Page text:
The UK stock market has been out of favour for some time. As Brexit uncertainty has weighed on the minds of both overseas and domestic investors, our companies and our UK equity funds have been shunned in favour of global options.
However, with uncertainty comes opportunity.
While the value of the UK stock market is still relatively high versus its own history, there is still significant scope for company share price increases if investor sentiment improves. And even if it doesn't, the dividend yield of the FTSE All Share is an attractive 4.13%*, providing an income cushion against market falls or the potential for increased total returns.
This income element is an important one: it can be the difference between losses and gains and also the source of enhanced returns.
Consider this: if you had invested £100 in the FTSE All Share 10 years ago, it would be worth £184** today. Not bad. But if you had reinvested the dividends paid by the FTSE All Share companies, it would be worth £264***.
Over the short term dividends can also make a difference. If you had invested that £100 in the FTSE All Share one year ago, your pot of money would be worth less at £97.50^ today. However, if you had invested the dividends, it would be worth £101.50^^.
UK Equity Income funds look specifically for companies that pay dividends.
Here are the details of the UK Equity Income funds on our Core Selection - could any of them find a place in your portfolio?
Managed by Henry Dixon, this fund has a value-driven approach. It invests predominantly in UK companies of all sizes, but can also invest in continental European businesses that derive a substantial part of their revenues from the UK. The fund also has the ability to selectively invest up to 20% in corporate bonds.
Run by Carl Stick since the turn of the millennium, Rathbone Income is a multi-cap UK equity income fund, with an excellent track record of increasing its dividend (it has done so in 25 out of the past 26 years). Carl is unconstrained in terms of sector weightings and is able to fully express his market views with the portfolio positioning.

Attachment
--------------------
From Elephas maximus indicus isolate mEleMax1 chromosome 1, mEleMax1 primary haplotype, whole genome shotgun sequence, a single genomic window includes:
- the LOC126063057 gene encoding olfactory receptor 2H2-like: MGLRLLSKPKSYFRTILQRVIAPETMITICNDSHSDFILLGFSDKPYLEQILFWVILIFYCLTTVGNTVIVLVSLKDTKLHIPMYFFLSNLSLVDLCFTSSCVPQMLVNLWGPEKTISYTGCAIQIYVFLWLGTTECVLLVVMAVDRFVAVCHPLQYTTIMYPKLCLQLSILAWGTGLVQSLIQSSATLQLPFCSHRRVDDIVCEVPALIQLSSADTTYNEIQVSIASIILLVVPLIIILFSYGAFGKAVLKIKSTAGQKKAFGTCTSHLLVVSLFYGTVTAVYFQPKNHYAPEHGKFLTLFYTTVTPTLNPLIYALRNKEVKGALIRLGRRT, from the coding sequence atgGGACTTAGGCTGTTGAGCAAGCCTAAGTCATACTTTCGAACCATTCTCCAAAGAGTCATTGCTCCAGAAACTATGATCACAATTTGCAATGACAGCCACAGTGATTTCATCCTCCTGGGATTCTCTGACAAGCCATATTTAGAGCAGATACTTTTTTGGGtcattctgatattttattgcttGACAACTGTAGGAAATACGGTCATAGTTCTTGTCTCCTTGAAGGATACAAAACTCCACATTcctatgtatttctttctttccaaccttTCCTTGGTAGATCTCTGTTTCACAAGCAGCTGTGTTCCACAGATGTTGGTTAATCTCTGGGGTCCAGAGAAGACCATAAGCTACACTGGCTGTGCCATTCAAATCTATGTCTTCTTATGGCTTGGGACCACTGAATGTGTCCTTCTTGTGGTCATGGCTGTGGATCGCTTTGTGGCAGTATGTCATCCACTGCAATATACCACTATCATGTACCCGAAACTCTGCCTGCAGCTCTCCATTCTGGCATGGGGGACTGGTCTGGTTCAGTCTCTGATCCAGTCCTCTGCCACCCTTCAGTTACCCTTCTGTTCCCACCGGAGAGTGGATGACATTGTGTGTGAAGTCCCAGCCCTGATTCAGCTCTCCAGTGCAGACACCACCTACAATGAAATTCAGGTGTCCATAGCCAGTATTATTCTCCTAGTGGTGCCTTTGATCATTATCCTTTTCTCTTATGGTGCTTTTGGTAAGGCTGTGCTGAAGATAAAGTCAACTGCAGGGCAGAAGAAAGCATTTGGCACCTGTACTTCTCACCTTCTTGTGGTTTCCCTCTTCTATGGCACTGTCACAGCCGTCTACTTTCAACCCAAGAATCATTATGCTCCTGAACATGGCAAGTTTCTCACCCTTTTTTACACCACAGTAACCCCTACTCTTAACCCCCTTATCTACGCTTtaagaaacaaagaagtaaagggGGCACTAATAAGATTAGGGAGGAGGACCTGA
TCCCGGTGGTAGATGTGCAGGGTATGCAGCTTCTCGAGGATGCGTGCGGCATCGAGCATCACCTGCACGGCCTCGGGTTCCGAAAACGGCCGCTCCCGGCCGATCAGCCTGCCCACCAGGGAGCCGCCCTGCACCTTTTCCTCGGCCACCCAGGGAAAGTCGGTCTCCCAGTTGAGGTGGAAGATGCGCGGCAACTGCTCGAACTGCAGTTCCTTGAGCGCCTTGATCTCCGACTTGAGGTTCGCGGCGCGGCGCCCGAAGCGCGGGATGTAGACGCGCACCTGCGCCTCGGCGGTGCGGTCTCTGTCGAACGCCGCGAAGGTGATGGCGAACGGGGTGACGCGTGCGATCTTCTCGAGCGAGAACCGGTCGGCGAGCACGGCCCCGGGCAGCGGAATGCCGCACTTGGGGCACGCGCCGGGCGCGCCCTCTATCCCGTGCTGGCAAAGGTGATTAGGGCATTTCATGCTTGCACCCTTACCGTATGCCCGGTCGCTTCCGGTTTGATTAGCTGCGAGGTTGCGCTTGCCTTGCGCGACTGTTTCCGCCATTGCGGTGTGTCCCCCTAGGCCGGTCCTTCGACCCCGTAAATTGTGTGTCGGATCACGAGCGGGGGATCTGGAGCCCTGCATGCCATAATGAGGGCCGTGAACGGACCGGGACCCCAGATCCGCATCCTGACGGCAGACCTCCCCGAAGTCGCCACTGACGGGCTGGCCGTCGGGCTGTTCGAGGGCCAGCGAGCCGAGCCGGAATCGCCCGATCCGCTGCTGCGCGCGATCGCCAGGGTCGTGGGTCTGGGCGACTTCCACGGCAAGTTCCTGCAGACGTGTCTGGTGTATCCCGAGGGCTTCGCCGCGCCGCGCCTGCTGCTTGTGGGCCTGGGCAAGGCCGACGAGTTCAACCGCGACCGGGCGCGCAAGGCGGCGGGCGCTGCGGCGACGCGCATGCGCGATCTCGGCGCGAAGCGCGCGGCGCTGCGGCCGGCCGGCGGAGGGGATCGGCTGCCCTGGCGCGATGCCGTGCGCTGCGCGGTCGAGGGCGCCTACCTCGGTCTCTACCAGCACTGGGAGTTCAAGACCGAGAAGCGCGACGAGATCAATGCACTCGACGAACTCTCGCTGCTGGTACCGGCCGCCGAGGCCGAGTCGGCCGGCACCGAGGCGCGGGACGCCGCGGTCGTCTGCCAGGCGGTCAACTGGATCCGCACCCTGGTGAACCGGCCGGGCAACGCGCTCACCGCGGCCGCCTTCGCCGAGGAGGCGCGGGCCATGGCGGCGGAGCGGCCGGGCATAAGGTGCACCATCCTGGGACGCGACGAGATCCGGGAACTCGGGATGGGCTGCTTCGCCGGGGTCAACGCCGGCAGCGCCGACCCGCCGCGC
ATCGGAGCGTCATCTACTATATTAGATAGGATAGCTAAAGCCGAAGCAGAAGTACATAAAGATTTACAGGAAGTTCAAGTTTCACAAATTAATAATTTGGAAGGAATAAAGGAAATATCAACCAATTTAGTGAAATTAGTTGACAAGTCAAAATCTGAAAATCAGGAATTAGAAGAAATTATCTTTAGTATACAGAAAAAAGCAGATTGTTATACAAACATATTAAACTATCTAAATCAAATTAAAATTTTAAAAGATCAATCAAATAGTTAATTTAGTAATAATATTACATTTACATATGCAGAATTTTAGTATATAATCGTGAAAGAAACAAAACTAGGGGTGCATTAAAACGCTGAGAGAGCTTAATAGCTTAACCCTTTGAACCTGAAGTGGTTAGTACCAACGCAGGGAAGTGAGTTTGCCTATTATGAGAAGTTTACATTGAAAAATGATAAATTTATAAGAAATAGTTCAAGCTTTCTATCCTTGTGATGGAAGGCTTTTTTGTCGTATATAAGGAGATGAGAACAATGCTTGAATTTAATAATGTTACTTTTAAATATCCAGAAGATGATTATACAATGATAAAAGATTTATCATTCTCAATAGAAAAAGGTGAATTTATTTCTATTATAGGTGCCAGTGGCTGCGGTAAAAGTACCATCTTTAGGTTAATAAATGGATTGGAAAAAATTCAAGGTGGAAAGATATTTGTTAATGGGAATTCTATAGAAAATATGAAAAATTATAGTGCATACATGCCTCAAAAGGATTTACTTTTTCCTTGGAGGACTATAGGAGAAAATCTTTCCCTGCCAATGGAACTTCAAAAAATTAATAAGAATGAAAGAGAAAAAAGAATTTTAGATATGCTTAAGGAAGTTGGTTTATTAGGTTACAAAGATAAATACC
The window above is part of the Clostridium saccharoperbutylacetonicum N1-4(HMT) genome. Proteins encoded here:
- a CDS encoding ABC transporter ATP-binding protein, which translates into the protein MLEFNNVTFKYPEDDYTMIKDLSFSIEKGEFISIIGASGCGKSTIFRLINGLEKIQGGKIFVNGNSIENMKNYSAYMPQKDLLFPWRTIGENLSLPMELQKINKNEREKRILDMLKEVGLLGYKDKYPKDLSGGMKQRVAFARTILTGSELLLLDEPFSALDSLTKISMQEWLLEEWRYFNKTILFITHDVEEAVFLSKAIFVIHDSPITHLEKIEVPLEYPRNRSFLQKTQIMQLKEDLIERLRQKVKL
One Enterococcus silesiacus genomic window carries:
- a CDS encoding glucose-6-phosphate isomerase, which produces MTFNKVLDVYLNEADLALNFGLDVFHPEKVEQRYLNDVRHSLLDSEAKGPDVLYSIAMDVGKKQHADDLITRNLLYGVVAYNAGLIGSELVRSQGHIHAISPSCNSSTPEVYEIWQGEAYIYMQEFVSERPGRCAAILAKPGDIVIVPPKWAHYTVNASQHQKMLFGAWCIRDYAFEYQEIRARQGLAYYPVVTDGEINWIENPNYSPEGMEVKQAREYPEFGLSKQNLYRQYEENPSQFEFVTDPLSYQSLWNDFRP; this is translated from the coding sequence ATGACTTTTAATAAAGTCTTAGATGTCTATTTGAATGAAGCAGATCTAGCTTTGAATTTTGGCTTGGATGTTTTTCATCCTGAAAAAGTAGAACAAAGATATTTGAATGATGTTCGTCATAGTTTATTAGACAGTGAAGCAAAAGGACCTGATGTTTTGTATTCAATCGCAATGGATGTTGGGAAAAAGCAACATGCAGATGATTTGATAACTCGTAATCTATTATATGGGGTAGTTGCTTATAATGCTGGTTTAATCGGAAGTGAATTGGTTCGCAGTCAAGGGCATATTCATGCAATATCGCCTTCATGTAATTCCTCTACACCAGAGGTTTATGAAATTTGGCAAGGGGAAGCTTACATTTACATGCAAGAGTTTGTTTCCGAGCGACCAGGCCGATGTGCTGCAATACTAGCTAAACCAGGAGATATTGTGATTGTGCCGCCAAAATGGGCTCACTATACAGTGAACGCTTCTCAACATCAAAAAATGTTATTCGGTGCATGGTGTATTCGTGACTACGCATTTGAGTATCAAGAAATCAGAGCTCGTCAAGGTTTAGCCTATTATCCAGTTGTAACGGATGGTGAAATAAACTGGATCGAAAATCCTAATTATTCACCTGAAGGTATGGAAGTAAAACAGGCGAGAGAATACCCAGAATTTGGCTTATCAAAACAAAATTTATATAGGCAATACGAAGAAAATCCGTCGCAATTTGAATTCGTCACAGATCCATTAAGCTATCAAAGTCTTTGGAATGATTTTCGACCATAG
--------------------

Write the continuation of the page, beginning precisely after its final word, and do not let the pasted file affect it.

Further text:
This fund, run by Thomas Moore, invests in companies of all sizes, but rather than relying on the UK's mega-caps for income payments, it has a bias towards medium-sized companies, with the potential to grow their dividends. As such, the fund can differ dramatically from others in the equity income sector.
This is a highly concentrated fund of quality companies. Managers Hugh Yarrow and Ben Peters believe the market fundamentally underestimates the value of high quality businesses because of its obsession with short-term factors. As a result they take a much longer view than is typical of most funds today and invest in high quality, capital-light businesses.
This is a contrarian value fund run by Richard Colwell. He looks for unloved stocks that have the ability to sustainably grow their dividends. His philosophy is to 'think active, act lazy' – which means he will not trade positions for the sake of it, but will be working on new ideas all the time.
*Source: FTSE Russell as at 28 June 2019
**Source: FE Analytics, price returns of the FTSE All Share, over 10 years to 1 July 2019
***Source: FE Analytics, total returns of the FTSE All Share, over 10 years to 1 July 2019
^Source: FE Analytics, price returns of the FTSE All Share, over 1 year to 1 July 2019
^^Source: FE Analytics, total returns of the FTSE All Share, over 1 year to 1 July 2019
Past performance is not a reliable guide to future returns. You may not get back the amount originally invested, and tax rules can change over time. Juliet's views are her own and do not constitute financial advice.